Remove and replace or retain and explain? The future of colonial statues

When the statue of slave-trader Edward Colston was pulled down and thrown in the Bristol Harbour in June 2020, a long overdue conversation over who this country choses to memorialise in bronze was ignited. Since then, hundreds of statues and memorials across the country were placed under review, with almost 70 already removed or renamed. What is to replace the empty plinth’s around the country has become an area of contention among the public and politicians. 

New legal protection for these statues and monuments has recently been announced by Communities Secretary Robert Jenrick. A policy of “retain and explain” will mean any monuments will need to attain full planning permission and pass through a process of public consultation before they can be removed. The new safeguards come after comments from Jenrick that monuments should not be taken down “at the behest of a baying mob”. Legal action follows arguments that statues are important educational and historical artifacts that should be protected. Instead of removal, calls are being heard to highlight the dark history of many of the individuals through new plaques which would provide context to their controversial standing. It is important that these statues are understood as both part of history as well as contributors to histories darkest moments.  

However, the glorification of the individuals that comes from placing them on a pedestal, is too much for many. Already statues have been taken down in Oxford and London, and local reviews are highlighting where action needs to be taken. But who should decide what is created to replace these commemorations and what should they be? In Bristol, where it all started, the empty plinth where the Edward Colston statue stood has become the site of a public art project. The People’s Platform allows members of the public to submit ideas and designs which can then be exhibited virtually. It is clear that the communities that look to these statues everyday should be allowed a voice over who they see. Furthermore, who is seen, and who creates it should reflect the very communities the statue belongs to.  This country has a rich history of diverse stories which too often get overlooked and untold. It would be a powerful statement if in the place of a slave trader, racist or colonialist, the very people they oppressed were celebrated in recognition of a history too long ignored. For example, there have been petitions for Paul Stephenson, who led the Bristol Bus Boycott in 1963 which overturned the colour bar on employment in the bus service, to replace the Colston statue.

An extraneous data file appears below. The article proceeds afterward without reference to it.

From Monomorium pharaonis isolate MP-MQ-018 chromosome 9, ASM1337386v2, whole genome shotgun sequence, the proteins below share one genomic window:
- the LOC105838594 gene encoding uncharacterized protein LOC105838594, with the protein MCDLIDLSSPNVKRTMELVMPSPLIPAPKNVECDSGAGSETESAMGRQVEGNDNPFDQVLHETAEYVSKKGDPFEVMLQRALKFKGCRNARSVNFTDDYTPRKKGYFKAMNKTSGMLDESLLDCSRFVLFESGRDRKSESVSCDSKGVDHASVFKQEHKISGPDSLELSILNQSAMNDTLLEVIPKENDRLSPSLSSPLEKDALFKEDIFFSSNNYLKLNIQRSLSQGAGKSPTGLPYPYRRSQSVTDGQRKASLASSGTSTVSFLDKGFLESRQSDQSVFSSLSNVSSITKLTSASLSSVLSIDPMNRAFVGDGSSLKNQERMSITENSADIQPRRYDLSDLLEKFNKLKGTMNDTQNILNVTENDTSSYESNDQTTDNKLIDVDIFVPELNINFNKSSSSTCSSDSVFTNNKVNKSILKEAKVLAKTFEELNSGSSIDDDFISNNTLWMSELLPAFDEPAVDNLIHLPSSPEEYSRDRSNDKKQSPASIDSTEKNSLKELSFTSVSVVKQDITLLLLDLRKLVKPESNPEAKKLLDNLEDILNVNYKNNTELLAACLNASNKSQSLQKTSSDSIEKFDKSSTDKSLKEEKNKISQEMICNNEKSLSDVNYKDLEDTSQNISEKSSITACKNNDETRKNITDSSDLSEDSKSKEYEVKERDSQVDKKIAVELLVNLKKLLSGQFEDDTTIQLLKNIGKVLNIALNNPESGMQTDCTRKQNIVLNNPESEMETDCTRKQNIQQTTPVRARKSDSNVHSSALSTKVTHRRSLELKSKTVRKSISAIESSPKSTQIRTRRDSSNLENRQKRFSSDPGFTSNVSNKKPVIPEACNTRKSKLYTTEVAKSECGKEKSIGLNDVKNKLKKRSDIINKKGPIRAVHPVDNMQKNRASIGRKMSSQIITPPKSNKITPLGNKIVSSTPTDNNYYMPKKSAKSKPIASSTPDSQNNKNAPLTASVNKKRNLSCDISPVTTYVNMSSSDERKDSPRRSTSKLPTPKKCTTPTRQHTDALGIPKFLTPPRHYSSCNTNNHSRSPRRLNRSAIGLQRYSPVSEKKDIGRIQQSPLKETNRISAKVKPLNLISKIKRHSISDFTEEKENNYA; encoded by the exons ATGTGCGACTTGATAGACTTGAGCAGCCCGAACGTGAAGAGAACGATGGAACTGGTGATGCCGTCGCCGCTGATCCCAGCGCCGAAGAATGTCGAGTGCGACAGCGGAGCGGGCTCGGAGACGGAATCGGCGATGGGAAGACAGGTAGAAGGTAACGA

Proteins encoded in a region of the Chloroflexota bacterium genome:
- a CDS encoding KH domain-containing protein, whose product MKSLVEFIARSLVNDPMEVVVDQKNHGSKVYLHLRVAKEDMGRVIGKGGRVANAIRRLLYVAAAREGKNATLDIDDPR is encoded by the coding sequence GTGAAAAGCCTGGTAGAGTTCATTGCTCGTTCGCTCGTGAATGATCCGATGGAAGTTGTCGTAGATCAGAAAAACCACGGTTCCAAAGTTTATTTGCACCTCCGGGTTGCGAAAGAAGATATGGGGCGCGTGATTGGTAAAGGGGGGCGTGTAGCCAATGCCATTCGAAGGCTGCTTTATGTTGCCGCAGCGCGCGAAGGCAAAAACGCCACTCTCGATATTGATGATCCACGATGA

In Leeds, the city council published their review in October 2020. It stated that although no statues or monuments were to be removed, recommendations were made to improve the provision of historical context through updated public information boards. The review also recognised that most statues were of white men that were erected over 100 years ago. To truly understand the history of Leeds and the diverse communities who live here, the review states the need for 21st century stories to be told which celebrate diverse individuals. 

The dramatic pulling down of the Colston statue was a landmark moment in this country’s history. It remains to be seen whether this represents a turning point in which the crimes of those who came before can no longer be ignored. However, surely it is this moment in our history that needs to be immortalised, when Britain rejected the celebration of slave owners creating a statement that racism would no longer be tolerated or allowed to, quite literally, stand. Whether removing and destroying statues, placing them in museums dedicated to Britain’s Colonial past, or leaving them to stand as part of the chequered but honest history of the UK, what has been determined is that they should not go unnoticed. Instead, these men and their role needs to be highlighted and understood. More importantly, it can no longer just be these stories that are memorialized. It is time for new artwork and public commemorations to honour the diverse, hopeful stories of this country, not just the shameful ones. 

Isobel Broadhurst

Image source: Flickr